In XJTAG 3.12 we have expanded the capabilities of our Signal Integrity testing. Rather than simply reporting any errors found in the attempted scans, it will now inspect those errors and suggest possible causes.

This has been achieved by taking our extensive experience manually analysing errors in signal integrity scan data for our clients, and utilising that to define a set of algorithms which can be applied within the XJTAG software package.

As any errors are detected during the scans, in addition to displaying the bit stream scanned out and back in, any recognised pattern in the differences will be detailed below.

This example shows one of the error conditions that XJTAG will look for. The data returned from the chain is consistently offset from the data that was scanned into it – here the data is 15 bits ahead. This indicates that the JTAG chain was 15 bits shorter than was expected.

Upon completion of the Signal Integrity scan, a summary will be displayed, detailing any potential causes that the system could identify.

The example given here shows the possible cause of the 15-bit misalignment indicated in the error above. To determine this, XJTAG has examined the BSDL files provided as part of the JTAG chain setup, and the selected Signal Integrity scan mode, to figure out if there is any possible register swap that would match the misalignment. In the example project used here, the middle device in the chain has an Instruction Register 15 bits shorter than the Boundary Scan Register used in the Signal Integrity scan.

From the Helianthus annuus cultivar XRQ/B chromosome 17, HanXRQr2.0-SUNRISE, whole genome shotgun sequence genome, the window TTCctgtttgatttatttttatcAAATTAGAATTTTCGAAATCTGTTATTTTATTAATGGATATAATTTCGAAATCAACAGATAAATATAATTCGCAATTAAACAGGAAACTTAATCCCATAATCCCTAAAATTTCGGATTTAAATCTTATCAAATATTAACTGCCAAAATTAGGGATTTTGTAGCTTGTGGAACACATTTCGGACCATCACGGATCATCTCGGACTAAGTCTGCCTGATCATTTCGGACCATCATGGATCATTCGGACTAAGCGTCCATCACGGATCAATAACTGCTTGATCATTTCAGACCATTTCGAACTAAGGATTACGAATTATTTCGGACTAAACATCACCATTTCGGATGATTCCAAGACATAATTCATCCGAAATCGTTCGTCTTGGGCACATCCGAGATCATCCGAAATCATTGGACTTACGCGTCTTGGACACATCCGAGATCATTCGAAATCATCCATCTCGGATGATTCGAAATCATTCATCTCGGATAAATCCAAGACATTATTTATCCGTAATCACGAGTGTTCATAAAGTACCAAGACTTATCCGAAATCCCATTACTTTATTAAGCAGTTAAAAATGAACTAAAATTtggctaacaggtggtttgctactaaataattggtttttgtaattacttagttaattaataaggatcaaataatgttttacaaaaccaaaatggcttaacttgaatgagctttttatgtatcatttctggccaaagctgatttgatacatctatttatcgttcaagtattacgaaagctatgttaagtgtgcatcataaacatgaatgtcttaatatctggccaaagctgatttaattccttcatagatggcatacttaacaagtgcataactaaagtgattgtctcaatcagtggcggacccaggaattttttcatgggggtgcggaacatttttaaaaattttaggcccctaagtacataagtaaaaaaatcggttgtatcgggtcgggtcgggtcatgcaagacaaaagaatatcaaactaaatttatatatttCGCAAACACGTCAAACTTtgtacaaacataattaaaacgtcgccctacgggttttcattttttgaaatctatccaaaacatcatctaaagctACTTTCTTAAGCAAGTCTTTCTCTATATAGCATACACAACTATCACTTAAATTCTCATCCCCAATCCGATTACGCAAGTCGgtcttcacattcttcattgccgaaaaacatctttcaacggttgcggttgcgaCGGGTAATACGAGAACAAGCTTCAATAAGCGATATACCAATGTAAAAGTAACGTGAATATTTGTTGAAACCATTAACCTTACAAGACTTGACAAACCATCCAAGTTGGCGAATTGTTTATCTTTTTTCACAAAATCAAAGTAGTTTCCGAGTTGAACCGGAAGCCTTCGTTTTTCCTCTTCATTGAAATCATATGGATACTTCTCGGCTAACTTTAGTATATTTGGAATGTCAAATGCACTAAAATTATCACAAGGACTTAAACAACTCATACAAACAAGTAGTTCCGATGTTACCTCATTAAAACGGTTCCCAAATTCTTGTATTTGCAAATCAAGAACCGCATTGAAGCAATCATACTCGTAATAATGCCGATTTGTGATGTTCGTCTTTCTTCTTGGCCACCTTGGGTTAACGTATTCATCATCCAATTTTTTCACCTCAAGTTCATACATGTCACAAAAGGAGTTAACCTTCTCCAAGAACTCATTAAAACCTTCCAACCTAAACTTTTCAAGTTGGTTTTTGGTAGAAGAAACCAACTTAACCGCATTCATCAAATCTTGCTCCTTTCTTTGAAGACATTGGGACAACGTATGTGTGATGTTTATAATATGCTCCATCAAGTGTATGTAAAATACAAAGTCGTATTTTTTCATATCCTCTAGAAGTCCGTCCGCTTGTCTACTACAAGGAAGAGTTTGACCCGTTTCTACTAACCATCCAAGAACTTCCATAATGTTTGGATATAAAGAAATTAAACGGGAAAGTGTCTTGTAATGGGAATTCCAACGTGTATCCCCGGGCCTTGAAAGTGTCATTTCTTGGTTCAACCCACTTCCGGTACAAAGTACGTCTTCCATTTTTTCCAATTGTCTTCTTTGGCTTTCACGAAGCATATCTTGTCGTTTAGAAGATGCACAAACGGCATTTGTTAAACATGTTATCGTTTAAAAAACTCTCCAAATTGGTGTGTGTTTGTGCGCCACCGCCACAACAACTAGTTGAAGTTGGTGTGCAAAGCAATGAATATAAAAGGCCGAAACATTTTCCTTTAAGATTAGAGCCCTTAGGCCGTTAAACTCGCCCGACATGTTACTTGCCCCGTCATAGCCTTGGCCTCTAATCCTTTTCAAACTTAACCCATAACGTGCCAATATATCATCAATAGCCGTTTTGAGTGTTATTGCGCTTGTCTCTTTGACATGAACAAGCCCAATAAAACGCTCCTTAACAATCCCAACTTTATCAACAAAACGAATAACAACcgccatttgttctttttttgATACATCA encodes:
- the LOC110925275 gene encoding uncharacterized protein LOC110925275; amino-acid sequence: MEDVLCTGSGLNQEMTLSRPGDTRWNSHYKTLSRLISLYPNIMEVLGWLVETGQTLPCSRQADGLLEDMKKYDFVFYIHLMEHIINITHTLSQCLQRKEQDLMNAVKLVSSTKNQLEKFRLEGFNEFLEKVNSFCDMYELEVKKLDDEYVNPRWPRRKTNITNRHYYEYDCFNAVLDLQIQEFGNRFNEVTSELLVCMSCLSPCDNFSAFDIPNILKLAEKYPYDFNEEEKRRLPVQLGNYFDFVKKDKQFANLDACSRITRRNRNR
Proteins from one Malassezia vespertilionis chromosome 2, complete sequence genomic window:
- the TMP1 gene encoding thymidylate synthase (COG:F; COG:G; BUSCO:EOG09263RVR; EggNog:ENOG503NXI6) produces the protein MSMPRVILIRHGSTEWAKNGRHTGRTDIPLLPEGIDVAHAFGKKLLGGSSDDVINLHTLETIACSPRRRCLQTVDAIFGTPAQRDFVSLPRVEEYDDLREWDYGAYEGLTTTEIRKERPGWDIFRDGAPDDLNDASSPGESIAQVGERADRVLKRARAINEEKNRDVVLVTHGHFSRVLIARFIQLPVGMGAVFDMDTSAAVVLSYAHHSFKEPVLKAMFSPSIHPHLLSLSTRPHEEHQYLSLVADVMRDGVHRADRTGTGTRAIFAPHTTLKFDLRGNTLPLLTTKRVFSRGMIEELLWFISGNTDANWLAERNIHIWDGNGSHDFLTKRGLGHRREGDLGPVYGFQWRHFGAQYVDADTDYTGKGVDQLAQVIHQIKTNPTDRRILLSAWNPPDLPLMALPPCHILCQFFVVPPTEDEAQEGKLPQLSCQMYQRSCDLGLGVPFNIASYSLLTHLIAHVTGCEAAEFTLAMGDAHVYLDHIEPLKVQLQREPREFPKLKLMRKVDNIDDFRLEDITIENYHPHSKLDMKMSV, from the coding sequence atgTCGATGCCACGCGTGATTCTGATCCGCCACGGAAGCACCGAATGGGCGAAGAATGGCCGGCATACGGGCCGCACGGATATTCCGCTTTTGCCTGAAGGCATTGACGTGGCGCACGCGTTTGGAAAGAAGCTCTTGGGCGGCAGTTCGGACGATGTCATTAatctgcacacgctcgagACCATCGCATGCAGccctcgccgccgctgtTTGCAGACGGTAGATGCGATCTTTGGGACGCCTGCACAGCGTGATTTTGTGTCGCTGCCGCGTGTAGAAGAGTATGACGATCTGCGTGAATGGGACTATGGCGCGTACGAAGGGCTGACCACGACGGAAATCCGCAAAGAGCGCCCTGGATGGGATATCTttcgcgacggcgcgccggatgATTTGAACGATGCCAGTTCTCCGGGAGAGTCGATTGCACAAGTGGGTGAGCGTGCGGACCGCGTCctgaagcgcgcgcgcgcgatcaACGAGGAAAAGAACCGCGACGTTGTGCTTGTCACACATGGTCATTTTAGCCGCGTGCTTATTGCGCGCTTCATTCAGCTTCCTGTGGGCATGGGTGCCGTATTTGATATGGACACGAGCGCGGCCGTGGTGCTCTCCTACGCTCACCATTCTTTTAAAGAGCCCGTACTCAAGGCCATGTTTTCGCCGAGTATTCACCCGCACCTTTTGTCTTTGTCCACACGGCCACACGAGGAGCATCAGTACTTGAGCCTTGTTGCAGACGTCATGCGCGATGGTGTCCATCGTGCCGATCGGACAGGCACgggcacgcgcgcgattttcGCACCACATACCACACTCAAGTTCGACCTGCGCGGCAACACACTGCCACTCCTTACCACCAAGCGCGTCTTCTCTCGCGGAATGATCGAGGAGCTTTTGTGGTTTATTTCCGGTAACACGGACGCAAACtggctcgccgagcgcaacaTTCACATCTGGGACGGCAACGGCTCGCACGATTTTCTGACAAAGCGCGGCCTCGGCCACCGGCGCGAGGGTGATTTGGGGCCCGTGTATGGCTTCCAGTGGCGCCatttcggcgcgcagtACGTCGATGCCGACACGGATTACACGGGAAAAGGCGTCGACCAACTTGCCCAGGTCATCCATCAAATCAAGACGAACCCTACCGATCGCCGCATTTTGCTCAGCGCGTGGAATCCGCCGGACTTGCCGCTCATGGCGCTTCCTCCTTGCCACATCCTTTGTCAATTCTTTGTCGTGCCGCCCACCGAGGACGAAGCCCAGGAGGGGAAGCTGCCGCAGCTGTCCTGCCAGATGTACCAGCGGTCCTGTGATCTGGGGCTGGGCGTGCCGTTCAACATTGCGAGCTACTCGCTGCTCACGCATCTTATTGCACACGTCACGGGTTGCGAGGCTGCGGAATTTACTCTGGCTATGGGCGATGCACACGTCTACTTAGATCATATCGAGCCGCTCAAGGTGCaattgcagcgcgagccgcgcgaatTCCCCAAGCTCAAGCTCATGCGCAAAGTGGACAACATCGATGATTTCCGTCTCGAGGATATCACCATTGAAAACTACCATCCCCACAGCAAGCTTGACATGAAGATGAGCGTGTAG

XJTAG will also consider the possibility that multiple devices in the chain scanned through a different register than expected – taking this example, the first and last device have Instruction Registers 5 and 10 bits shorter than their respective Boundary Scan Registers, also giving a combined difference of 15 bits.

This sort of error is likely to be caused either by something triggering a device reset – for example a glitch on an asynchronous reset such as nTRST – or by a glitch on TCK causing the device(s) to select the wrong register.